Thursday, August 19, 2010

Trail of (Blood, Sweat) Tears

Mandi and baby Rinks

Ashley and Buddy Lee




At Home Tennessee writer Mandi Gaskin discovers that all you need in life is laughter, family and a good map.


Text Mandi Gaskin | PHOTOGRAPHY courtesy Mandi Gaskin




As I write to you at this very moment, I am unable to bend my legs or walk without looking like I have been on a horse for 12 straight hours. Why, you ask? Allow me start from the beginning.
Like many of our fellow Americans, we have been cutting back during this recession and getting back to the basics. After all, isn’t that what life is all about— the simple things? And so on a beautiful Sunday afternoon, my husband Ashley and I decided to get creative and go old-school by having a family picnic in the park (just call us “The Cleavers”). We packed up baby Rinks and Buddy Lee the dog and headed off for a day of family bliss. We had a wonderful lunch of crustless pimento cheese sandwiches courtesy of yours truly (a.k.a. June Cleaver) while conversing about how pleasant it was to stretch out under the summer sun. In fact, we were so proud of ourselves for being thrifty that we thought, “Why not stretch out our family fun and go on a stroll on one of the nearby trails?” So once again we packed up Rinks in the stroller and Buddy Lee on the leash and off to the woods we went. You might even say we had a pep in our step; enjoying the scenery and smelling the fresh scent of pine, while appreciating the simple things in life that money can’t buy. Sure, there were hills that were at least 45 degree angles, but I welcomed the challenge since I am still trying to lose the last 15 pounds from pregnancy (or maybe from my excessive love of chocolate chip cookies). We were having great conversation along the way, so good in fact that we looked at the time and realized we had been walking for an hour and were on our third mile.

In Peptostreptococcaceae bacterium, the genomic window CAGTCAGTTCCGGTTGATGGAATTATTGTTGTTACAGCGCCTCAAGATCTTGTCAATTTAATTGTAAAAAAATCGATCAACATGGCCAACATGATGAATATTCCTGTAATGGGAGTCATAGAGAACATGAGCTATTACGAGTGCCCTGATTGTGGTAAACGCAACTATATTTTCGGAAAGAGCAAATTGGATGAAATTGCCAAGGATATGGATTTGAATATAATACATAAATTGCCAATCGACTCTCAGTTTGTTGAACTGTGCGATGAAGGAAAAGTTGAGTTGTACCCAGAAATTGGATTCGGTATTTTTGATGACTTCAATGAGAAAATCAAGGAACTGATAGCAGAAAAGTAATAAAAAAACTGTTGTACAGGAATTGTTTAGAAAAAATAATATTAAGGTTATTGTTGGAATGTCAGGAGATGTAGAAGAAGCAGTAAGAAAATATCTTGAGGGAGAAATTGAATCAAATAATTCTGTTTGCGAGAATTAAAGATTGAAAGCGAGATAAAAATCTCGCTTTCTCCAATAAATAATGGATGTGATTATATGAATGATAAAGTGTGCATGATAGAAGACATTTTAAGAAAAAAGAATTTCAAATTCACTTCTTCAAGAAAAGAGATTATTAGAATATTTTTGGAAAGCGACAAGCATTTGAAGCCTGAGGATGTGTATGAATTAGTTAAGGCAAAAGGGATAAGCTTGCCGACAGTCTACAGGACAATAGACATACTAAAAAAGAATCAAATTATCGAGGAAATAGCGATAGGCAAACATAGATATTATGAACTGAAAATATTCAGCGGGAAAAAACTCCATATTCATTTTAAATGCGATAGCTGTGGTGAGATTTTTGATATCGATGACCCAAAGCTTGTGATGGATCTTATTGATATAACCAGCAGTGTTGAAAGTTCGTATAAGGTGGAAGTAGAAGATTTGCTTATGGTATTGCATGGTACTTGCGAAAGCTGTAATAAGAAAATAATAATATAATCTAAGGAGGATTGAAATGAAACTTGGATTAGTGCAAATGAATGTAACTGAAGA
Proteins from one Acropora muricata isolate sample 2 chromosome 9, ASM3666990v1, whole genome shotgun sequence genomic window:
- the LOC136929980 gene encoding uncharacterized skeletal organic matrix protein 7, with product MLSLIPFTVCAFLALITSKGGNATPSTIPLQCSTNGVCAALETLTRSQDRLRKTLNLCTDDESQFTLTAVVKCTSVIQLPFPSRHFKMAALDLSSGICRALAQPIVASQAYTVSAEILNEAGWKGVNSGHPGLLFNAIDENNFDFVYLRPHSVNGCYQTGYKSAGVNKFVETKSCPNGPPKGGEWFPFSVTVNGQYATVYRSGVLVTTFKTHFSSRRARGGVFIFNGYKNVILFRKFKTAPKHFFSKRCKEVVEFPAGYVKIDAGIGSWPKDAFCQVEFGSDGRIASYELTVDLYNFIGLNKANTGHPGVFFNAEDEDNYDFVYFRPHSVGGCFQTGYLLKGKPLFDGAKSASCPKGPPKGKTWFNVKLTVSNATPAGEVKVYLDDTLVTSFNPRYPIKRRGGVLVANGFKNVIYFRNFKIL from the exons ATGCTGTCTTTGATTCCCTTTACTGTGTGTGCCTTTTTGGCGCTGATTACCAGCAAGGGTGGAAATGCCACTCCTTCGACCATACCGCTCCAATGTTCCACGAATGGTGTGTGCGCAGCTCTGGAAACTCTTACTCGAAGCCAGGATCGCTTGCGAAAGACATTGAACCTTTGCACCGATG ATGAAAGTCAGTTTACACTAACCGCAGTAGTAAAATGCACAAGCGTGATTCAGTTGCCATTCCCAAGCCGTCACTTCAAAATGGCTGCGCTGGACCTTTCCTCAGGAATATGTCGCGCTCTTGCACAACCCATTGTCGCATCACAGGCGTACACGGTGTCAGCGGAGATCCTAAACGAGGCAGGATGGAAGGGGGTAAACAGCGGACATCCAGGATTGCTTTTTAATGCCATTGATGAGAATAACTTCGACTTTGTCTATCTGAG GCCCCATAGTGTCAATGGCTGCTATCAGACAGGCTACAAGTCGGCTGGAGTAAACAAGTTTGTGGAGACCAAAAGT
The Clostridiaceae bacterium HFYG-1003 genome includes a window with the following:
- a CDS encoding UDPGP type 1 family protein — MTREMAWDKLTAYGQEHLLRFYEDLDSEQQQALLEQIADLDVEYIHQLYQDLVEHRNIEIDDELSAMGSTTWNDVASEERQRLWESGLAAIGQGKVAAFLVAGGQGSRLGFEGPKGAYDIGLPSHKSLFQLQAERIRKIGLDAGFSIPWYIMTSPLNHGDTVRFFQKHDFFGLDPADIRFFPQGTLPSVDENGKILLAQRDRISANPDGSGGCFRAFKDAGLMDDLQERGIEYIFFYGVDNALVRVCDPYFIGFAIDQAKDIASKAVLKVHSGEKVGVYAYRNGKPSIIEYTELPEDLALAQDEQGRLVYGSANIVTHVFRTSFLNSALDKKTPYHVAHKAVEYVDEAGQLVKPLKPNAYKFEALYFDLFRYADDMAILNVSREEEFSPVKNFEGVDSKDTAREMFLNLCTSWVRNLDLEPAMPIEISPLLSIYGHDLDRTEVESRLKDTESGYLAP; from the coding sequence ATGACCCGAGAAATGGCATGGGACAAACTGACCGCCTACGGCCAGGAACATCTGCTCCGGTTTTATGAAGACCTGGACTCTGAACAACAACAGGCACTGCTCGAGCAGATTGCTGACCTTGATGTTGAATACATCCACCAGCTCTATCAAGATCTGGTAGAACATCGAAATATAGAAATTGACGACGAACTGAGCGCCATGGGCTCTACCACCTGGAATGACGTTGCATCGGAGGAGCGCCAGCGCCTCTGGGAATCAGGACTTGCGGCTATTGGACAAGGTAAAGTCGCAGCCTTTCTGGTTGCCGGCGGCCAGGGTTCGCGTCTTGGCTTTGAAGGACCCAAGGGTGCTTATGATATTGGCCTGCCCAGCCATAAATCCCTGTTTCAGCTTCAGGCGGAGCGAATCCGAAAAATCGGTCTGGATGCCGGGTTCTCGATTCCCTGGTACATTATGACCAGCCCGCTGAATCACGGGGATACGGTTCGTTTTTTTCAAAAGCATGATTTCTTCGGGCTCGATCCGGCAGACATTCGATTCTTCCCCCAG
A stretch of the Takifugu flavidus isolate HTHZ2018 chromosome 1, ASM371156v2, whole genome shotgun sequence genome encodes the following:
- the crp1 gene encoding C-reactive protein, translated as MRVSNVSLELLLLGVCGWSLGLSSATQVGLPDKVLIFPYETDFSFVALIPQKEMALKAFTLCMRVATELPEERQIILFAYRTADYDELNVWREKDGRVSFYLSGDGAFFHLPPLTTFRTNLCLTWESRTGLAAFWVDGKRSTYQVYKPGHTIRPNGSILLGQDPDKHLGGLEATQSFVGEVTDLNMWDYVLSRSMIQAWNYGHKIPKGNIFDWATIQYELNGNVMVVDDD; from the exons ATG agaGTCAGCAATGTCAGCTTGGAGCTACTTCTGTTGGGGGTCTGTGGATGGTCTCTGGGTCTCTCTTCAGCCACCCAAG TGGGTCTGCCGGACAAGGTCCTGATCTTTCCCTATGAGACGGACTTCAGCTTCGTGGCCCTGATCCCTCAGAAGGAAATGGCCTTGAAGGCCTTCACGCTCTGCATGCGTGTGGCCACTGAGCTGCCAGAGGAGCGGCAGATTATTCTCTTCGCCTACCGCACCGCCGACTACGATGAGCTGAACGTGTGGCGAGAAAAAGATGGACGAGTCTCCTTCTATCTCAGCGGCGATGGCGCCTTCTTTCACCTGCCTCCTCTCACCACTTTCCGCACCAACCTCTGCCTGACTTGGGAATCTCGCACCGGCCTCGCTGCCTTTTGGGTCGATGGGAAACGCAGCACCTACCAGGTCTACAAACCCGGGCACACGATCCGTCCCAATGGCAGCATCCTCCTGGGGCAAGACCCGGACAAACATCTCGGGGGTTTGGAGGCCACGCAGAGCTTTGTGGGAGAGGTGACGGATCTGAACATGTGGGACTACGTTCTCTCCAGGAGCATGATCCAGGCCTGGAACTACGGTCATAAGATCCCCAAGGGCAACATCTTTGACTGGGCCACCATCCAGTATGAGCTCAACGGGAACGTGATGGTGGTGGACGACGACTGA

And as Paul Harvey puts it, here is the rest of the story:

2:15 p.m., Mile 4: I casually start to wonder when this trail is going to end and begin looking around for any signs of an exit. I don’t see one, but I decide not to panic because we are still appreciating the beautiful scenery on our blissful family outing.

2:33 p.m., Mile 5: We look at each other nervously as there is clearly no immediate end in sight, but neither of us wants to admit it, so we mumble something about needing some exercise and laugh uncomfortably. I look ahead to see the next hill coming up, which is starting to resemble Mt. Kilimanjaro.

2:48 p.m., Mile 6: My legs are in the third realm of hell, so I start pleading to God that if he would miraculously send a cab then I will never swear again. (He didn’t, so the hell with that.) The once beautiful scenery now looks uncannily like the forest in Hansel and Gretel, minus the breadcrumbs, which I would have willingly paid $1,000 dollars for at that very moment.

3:05 p.m., Mile 7: Ashley starts getting Walker’s Delirium, as I have now named it, and begins ranting on about how the trees are really alive and naming off flowers that look like trumpets. I know this should cause me to worry, but my big toe is starting to go numb and I am pretty sure it’s bleeding through my sock which of course conjures my inner hypochondriac telling me that surely it will have to be amputated.

3:23 p.m., Mile 8: At this point Rinks has practically spent a full day of daycare in his stroller as he has already played, napped, eaten lunch, had a snack and then fallen back asleep. Again.

3:41 p.m., Mile 9: Ashley starts negotiating who would be the first to be sacrificed for food so the rest of us could survive. Buddy Lee wins by unanimous vote (our apologies to PETA).

4:04pm, Mile 10: Like a veil unfolding from the heavens, we see civilization sprawling out before us and we practically start hugging and crying. But since we can’t really move at that point, we just give each other knowing smiles. Because we know that when nature calls again, we will be heading straight for the nearest Chili’s.


Mandi is a writer and a mom. She is married to Ashley, who for reasons she cannot understand, never uses a map. You can follow her on her blog or check back for her monthly columns in At Home Tennessee.

For this article and more, check out the August issue of At Home Tennessee on stands now!!

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